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Ernst's Velotouren

  
 
 
 
 
 
Bicycle tour 2008 - 2013
First stage Switzerland - Thailand
Part 5: Western Kazakhstan, July 2008
After a ride through the more than 70 km wide delta of the river Volga I have reached the russian-kazakh border. The formalities were finished within 30 minutes and then I was riding curious about the new country into the vast and deserted plains of the northern shore of the Caspain Sea, riding past some wide scattered camel herds and oil fields.
Picture: Camels in the steppe.
The few little towns on my way are hardly to outbid regarding their sleepiness. Unfortunately the little towns are marked with a high unemployment rate and missing perspectives for a better furture. Only the oil industry has some jobs to offer.
Picture: The center of Akkystau.
The first city on my way through Kazakhstan was a pleasant surprise. Since years the city experiences an economical boom, and today all international major oil companies are present. Remains the hope that also the country side of Kazakhstan can benefit from this boom.

With the crossing of the bridge over the river Ural (just 500 m away from my hotel) I have reached now Asia. A moving moment. Half of the city of Atyrau belongs to Asia and the other half to Europe.

I have reached this city after 10 hours riding, making my so far longest stage of this trip (194 km) in one single day. This was completely exaggerated considering the bad roads (but it is said that they are still the sort of the better ones in Kazakhstan), the heavy packed (45 kg luggage) bicycle and the strong head wind. So I rested in Atyrau again for one day.
Picture: The backside of the Hotel Ak Zahik in Atyrau.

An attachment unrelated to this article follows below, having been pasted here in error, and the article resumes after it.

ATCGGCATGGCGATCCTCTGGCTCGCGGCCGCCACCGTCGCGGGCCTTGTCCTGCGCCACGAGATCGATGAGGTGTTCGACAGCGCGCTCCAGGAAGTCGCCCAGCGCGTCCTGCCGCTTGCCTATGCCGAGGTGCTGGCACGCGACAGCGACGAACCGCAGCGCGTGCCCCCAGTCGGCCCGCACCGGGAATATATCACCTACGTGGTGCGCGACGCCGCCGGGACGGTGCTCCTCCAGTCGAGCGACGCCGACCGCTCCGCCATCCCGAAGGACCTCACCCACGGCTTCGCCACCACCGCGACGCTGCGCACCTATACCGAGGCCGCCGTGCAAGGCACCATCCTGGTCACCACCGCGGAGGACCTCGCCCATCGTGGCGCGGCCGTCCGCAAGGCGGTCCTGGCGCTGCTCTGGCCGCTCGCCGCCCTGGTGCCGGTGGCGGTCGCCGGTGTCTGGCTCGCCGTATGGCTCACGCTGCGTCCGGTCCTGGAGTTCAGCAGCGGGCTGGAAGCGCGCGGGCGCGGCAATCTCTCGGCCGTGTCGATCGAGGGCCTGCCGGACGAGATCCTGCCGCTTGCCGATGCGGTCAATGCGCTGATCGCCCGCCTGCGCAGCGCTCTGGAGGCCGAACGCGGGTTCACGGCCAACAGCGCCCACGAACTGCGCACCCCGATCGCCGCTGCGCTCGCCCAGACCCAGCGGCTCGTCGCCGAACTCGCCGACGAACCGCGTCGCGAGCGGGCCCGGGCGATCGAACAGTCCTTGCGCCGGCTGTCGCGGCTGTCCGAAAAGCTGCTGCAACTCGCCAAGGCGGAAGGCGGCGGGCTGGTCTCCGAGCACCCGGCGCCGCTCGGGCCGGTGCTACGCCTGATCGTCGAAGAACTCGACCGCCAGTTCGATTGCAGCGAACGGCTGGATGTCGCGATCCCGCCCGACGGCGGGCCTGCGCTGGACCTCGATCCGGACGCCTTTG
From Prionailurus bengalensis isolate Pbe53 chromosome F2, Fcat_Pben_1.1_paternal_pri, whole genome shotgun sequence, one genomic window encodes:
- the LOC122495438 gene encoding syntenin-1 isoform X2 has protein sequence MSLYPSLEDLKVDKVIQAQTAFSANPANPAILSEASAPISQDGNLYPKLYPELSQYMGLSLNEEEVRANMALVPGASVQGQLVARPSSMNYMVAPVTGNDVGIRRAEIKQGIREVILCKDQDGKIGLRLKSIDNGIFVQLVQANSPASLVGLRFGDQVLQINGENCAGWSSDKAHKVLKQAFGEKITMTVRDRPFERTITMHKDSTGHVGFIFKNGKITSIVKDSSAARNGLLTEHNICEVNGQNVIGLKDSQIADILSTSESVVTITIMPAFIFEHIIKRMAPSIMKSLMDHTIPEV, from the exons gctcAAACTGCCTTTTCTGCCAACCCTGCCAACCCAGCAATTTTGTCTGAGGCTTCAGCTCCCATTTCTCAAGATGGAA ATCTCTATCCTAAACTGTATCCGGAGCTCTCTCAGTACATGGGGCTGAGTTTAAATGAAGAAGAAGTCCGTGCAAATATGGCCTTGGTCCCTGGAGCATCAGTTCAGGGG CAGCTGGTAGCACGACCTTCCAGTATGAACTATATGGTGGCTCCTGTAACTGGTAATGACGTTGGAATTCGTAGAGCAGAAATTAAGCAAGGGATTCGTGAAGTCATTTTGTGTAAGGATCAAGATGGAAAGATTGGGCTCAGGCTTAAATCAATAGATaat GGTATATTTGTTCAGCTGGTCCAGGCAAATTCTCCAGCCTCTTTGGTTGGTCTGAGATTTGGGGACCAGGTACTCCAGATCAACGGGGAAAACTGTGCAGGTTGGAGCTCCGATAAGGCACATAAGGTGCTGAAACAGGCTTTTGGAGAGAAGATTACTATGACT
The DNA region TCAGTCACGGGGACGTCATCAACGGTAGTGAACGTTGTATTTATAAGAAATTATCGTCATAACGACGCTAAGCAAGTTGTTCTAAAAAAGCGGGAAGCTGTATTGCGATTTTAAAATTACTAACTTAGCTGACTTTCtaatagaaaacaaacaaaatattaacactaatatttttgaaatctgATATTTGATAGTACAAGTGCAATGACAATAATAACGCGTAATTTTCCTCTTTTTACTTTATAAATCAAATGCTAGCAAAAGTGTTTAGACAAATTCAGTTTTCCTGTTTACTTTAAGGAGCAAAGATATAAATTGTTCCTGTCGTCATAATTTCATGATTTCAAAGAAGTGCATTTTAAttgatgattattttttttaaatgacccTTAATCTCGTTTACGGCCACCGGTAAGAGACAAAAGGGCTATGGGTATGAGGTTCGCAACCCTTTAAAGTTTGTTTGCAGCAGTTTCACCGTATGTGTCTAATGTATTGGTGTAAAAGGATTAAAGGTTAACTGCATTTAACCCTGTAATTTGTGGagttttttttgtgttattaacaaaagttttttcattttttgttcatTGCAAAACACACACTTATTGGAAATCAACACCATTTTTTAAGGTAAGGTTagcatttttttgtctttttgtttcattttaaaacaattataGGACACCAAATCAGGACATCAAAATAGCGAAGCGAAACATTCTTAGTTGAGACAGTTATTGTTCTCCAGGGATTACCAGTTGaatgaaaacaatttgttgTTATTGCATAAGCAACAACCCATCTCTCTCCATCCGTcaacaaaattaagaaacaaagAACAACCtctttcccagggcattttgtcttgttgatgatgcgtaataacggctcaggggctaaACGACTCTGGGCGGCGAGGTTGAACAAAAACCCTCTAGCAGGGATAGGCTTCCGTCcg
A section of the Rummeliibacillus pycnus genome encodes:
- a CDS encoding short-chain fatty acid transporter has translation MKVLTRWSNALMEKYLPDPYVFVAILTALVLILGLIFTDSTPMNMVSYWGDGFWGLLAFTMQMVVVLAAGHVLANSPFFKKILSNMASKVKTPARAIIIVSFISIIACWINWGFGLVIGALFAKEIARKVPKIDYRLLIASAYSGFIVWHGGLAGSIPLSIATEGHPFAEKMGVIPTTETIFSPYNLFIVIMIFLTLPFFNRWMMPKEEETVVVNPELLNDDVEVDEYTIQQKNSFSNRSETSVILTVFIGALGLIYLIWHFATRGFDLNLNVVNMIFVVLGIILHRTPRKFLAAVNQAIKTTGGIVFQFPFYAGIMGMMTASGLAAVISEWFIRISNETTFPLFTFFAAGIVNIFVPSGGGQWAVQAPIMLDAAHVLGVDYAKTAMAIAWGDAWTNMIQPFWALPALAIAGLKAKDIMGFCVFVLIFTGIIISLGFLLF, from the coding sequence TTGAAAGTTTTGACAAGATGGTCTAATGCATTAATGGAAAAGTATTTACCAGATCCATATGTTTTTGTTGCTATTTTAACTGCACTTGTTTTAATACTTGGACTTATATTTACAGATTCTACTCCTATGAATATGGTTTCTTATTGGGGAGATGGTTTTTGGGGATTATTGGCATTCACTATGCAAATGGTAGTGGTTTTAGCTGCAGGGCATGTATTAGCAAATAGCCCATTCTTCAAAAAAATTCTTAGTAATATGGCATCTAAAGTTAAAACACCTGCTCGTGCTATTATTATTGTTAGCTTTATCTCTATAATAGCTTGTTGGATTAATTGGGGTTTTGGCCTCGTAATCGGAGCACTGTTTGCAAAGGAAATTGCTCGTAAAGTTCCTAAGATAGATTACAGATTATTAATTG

Bild: The river Ural which forms together with the same named mountain-range the border between Asia and Europe. (The left river bank belongs to Asia, the right one to Europe).
For the next 100 km after Atyrau i found myself on a very good road. But the pleasure did not last for long and I had to ride the next 620 km until Aqtobe on incredible bad roads which made very high demands to both human being and material. Moreover the distances between little villages with shops with a very limited assortment had become 300 km and more!

Due to the poor road conditions many cars and trucks search a parallel side way through the desert. But after some rain those ways are also close to impassable and every kilometer becomes an endless battle against dirt and sticky mud.
Picture: On one of the two major highways which are linking Western Kazakhstan with the rest of the country.
So it happened that I was between Atyrau and Aqtobe 5 days out in the desert alone with myself. The endless and vast landscape has a very calming effect on the human nature and empties the mind from all active thoughts and feelings. That is the point where unexpected inner freedom and happiness is arising and taking over my entire existence.
Picture: The endless and vast landscape found its reflection in my mind.
Picture: The motor of Kazakhstan's economy is crude oil, and almost every job has something to do with it. Oil is making Kazakhstan the richest country in Central Asia.
Picture: Some pot holes are so big that a small car could easily fall into it.
To minimize the loss of water through breathing (I drink every day about 8 liters of water and feel still thirsty in the evening) I tie a big scarf around my face. The scarf also protects me from millions of little and very fast flies which love to land in the face.
Picture: Self-portrait
When I met Thomas from Berlin I enjoyed very much to speak with him in German language. Since several weeks I communicated with only some few Russian words, and I could order all the time only the same food and answer the same questions about the where from and where to. Thomas is touring with his motorbike through Russia, Kazakhstan and Mongolia and like to reach Vladivostok in the very east of Russia, just besides Japan.
Picture: Thomas from Berlin on the way to Vladivostok